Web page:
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Do Foreign Trade and Investment Lead to Higher CO2 Emissions? Evidence from Cross-Country Empirical Estimates
Review of Market Integration (2013)
  • Debashis Chakraborty
  • Sacchidananda Mukherjee
The waves of globalization in the past decades have increased the cross-country trade and investment flows, which also raise serious concerns over environmental sustainability and climate change owing to the following three effects. First, through scale effect the growing output and exports of the polluting sectors may adversely influence environmental balance. Secondly, growing trade volume can lead to change in industry structure and output composition resulting from composition effect, which may or may not have adverse environmental repercussions. Finally, the technique effect determines the pace of improvement in emission abatement standards and regulatory policies in an economy with rise in trade orientation. The present analysis attempts to analyze the effects of trade and investment orientation with respect to a particular climate change concern, namely per capita CO2 emissions, through panel data model for a set of 181 countries over 1980-2009. The empirical findings confirm that both in case of lower and higher income countries, higher merchandise and service trade growth leads to higher per capita CO2 emission growth in their territories. In addition, both FDI inward and outward stock is found to be positively related to CO2 emission, reflecting a complementary relationship between the two. The empirical results indicate that the composition, scale and technology effects significantly influence the openness- per capita CO2 emission interrelationship across countries.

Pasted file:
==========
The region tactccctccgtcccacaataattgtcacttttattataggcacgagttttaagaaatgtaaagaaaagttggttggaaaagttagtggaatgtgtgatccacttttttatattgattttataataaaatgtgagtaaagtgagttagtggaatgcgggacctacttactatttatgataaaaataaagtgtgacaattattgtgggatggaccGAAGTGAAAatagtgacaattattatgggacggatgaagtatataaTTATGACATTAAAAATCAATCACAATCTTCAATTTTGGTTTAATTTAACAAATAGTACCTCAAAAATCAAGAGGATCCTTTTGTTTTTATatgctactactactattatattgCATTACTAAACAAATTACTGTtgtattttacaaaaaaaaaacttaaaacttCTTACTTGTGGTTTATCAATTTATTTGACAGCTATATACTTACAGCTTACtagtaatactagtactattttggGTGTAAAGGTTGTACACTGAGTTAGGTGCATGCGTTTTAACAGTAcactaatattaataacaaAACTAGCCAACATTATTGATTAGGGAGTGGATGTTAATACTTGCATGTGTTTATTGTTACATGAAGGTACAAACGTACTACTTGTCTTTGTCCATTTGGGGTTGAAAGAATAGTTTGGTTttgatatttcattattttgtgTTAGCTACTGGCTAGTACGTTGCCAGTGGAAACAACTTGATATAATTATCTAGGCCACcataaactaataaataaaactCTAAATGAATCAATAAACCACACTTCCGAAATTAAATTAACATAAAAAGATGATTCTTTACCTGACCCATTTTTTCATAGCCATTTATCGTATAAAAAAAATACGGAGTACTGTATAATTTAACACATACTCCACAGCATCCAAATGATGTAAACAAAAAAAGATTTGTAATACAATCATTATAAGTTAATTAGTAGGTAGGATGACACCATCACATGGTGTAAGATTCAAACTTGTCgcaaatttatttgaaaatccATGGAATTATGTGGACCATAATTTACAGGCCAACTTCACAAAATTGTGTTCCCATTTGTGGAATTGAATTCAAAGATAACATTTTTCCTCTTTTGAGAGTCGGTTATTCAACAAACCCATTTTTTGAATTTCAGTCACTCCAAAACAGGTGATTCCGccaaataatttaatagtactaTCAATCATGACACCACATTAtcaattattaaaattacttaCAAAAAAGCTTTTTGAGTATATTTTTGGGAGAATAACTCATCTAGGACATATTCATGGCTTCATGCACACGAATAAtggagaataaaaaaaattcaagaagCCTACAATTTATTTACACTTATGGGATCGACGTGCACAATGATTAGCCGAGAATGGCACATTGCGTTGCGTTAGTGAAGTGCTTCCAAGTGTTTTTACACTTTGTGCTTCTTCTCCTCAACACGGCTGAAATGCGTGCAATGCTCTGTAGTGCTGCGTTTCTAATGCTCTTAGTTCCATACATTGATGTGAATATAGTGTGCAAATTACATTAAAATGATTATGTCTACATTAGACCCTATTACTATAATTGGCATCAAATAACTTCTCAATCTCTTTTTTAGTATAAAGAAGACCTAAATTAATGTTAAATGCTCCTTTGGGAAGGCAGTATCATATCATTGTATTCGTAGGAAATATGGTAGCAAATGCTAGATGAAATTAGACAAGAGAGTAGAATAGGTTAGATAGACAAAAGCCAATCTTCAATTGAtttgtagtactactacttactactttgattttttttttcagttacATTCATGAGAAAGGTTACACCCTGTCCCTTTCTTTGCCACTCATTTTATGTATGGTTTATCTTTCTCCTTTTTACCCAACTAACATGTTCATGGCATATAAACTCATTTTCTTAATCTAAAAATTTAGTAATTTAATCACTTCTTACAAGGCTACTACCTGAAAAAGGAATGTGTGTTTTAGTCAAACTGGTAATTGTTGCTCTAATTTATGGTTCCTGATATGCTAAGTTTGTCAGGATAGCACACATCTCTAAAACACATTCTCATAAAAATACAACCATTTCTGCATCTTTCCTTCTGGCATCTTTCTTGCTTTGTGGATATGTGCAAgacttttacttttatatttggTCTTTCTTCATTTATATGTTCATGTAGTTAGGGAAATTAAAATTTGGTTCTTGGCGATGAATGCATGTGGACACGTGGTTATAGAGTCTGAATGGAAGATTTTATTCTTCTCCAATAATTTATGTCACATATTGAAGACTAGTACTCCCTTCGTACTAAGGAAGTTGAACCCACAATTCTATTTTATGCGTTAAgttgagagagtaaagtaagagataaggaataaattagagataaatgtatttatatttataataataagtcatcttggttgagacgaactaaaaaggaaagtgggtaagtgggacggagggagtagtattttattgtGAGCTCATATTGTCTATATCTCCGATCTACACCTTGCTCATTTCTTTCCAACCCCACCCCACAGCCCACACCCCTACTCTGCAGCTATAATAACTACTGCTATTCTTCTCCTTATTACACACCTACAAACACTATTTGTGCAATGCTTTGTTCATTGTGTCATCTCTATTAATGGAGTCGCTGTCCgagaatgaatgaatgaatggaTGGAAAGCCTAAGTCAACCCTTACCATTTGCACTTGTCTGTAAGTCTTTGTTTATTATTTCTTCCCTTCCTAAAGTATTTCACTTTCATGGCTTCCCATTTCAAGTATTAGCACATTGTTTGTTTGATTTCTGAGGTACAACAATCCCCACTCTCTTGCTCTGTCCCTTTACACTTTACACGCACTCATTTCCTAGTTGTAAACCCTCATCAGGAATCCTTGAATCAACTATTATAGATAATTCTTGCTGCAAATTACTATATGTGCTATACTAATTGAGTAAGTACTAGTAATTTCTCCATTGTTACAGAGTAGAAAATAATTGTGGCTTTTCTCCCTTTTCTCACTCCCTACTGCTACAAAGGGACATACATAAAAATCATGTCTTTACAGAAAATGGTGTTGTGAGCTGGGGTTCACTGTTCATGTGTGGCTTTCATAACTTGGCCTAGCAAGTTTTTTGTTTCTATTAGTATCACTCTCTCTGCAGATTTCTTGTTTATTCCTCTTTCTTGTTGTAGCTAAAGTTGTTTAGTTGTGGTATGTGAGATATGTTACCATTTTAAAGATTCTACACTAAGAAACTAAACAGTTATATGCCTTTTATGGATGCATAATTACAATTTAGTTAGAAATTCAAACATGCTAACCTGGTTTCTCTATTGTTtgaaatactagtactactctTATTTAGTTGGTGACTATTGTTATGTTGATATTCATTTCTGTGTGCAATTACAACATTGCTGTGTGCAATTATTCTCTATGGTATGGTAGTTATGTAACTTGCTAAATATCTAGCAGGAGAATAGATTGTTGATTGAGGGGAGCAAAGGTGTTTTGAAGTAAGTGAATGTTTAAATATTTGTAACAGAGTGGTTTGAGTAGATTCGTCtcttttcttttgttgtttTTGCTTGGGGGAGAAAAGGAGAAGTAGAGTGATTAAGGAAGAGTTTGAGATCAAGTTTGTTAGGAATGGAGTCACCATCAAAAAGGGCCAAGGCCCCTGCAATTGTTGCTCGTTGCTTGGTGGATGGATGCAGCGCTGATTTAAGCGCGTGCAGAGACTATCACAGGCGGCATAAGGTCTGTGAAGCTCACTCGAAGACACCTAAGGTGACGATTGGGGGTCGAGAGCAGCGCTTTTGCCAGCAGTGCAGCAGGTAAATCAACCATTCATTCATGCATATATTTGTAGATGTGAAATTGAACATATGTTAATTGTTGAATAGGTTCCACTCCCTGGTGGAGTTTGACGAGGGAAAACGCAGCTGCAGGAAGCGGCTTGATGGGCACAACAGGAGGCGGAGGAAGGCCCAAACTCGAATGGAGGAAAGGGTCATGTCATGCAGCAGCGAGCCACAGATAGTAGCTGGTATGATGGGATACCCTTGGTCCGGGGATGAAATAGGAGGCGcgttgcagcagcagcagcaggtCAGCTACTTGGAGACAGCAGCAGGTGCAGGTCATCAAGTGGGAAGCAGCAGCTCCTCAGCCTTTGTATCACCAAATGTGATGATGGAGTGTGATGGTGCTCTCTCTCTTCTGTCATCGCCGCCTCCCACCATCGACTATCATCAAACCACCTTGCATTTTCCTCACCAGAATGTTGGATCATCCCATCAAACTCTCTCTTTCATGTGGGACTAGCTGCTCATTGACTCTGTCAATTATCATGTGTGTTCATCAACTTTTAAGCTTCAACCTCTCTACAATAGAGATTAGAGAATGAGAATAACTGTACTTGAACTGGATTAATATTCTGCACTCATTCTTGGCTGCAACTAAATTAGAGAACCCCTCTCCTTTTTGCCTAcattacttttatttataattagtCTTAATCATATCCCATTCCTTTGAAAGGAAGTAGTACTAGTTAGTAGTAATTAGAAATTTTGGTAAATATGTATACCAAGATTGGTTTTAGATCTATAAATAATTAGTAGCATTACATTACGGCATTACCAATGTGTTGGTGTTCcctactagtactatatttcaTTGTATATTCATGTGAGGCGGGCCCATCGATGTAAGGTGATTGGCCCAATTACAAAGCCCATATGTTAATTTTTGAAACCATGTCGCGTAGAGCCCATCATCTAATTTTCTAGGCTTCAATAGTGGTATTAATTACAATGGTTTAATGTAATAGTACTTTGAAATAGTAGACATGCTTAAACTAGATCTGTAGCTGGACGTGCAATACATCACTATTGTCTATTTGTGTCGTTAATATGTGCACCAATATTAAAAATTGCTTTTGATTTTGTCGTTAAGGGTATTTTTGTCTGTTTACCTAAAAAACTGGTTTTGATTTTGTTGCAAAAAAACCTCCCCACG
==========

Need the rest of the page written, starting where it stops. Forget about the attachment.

• environment and trade,
  • foreign direct investment,
  • CO2 emissions,
  • democracy
Publication Date
December, 2013
Citation Information
Chakraborty, Debashis and Sacchidananda Mukherjee (2014), "Do Foreign Trade and Investment Lead to Higher CO2 Emissions? Evidence from Cross-Country Empirical Estimates", Review of Market Integration, Vol. 5, No. 3, pp. 329-361. DOI: 10.1177/0974929214538363